Keep calm and carry on

The steady stream of bleak economic news is enough to send anyone running for the hills, but Bruce Sellery reminds us to stop and see the bigger picture.

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Question

I have to confess to leaving most of my portfolio in cash. With the markets so crazy and Europe so scary, I have been afraid to do anything. My initial plan was to have 60% in fixed income—now that I’m 60—and 40% in equity. Is that still a good idea? I definitely need a pep talk.

Answer

I think you need to cancel your cable TV and perhaps your newspaper, too. You are right that the markets are crazy and Europe is scary, but what is even crazier is leaving your portfolio in cash. Less news might be just what you need to get yourself back on track. Here are a few points to ponder:

Fear sells

You may have heard the expression “If it bleeds, it leads,” in reference to how the media often prioritizes stories. That’s not to say that stock market gyrations and the European financial crisis aren’t real or relevant. They are. But in the last 12 months U.S. markets are basically flat and while the TSX is down 10%, it is still up almost 70% over the last 10 years. My concern for you is that fear has you behaving in a less than rational way.

Inflation eats cash

Prices rise over time. The cost of a cup of coffee next year will be more than it is today. Over the long term, inflation will clock in at about 2% a year, which means that your money needs to increase in value by at least 2% per year just to keep up. If it doesn’t, you lose purchasing power. In other words, that cup of coffee gradually becomes harder and harder to afford, which is not good as you head into retirement. Sure, you might be a very conservative investor, but you need to factor in not only stock market risk, but also inflation risk, and then take rational steps to avoid it.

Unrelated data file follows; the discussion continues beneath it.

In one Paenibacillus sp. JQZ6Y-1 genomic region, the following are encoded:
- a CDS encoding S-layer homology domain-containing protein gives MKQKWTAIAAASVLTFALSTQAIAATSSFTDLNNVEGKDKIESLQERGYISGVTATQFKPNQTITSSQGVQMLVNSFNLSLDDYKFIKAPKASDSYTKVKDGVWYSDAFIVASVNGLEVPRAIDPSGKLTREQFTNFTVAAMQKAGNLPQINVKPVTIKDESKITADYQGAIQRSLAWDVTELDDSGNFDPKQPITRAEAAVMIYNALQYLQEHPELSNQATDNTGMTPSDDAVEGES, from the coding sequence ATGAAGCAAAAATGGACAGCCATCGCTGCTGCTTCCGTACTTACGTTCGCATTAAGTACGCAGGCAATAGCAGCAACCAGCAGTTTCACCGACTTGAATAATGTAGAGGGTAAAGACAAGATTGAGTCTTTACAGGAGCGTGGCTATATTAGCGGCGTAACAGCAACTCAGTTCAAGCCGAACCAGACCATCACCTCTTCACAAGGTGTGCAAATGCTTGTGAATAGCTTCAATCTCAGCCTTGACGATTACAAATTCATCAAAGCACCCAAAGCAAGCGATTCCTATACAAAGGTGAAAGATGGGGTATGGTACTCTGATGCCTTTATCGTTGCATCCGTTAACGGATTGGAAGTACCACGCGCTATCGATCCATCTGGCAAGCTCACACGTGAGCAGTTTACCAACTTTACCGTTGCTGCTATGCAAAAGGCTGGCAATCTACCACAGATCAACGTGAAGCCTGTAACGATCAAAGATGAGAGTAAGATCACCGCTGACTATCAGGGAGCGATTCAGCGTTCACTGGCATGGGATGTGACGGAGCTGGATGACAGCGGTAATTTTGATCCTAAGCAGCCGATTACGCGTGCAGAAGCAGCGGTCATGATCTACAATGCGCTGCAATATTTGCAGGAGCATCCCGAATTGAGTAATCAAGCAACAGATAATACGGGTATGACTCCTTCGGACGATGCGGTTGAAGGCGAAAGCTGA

Fixed income is different than equity

You are leaving most of your money in cash when, really, your fears are mostly linked to the equity portion of your portfolio. (Said another way, you’re throwing the proverbial ‘baby out with the bath water’). Fixed income and equity don’t behave in the same way. In fact, the reason you should hold both is to diversify your risk. If you are concerned about the stock market, then you’re concerned about your equity holdings. And if you really are as afraid as you say you are, then you have even more incentive to hold fixed income vehicles such as government bonds, GICs, a bond ETF or a low cost bond mutual fund. You’re using the basic rule of thumb on how much fixed income to hold – an amount approximately equal to your age. To answer your question, yes I still think that basic asset allocation is a good idea.

Timing the market is virtually impossible

I was going to say that timing the market was impossible, but I decided to add “virtually” to help silence the howls of protest that would accompany such an unequivocal remark. Your decision to hold cash is basically an attempt to time the market: To figure out when to put your money back in for maximum gain. The data against this strategy is pretty compelling – even among professional money managers – so I wouldn’t recommend it for you.

You still have some time for investments to recover

It may not feel like you have time, given that you’re just five years away from when many people retire. But you do. After you retire you’ll rely on your investments to supplement any other income you have, such as CPP, OAS and/or a pension. Your fixed income investments will provide income of course, and you’ll start selling off your equities bit by bit. But you won’t selling them all on the day you turn 65 years old. Some you’ll hold onto for many more years and so there is time for them to rebound in value.

As per your request for a pep talk: Put your money back to work for you, in low-cost vehicles that give you a balance between capital appreciation and preservation. Said another way, “Keep calm and carry on.”

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Please send your money questions to Bruce Sellery at ask@moneysense.ca.

One comment on “Keep calm and carry on

  1. I am guilty of keeping my money in cash too as are a lot of people right now. I think we have every intention of letting the indices work for us but can't make the first step to investing given that: interest rates are at all time lows (this bodes very poorly for bonds or bond ETFs, so a high interest savings account is lower risk and about the same return right now) and the US and international indices look like they are at the top of a roller coaster. The Canadian index is down from a year ago, but the Canadian economy is headed towards a cliff while market sentiment remains extremely positive (for the time being). I'd rather wait a month or two and see what happens. I am starting to think the best idea is slowly put money into ETF index funds in batches slowly over the next year to minimize risk, and the extra few dollars of fees might be worth it.

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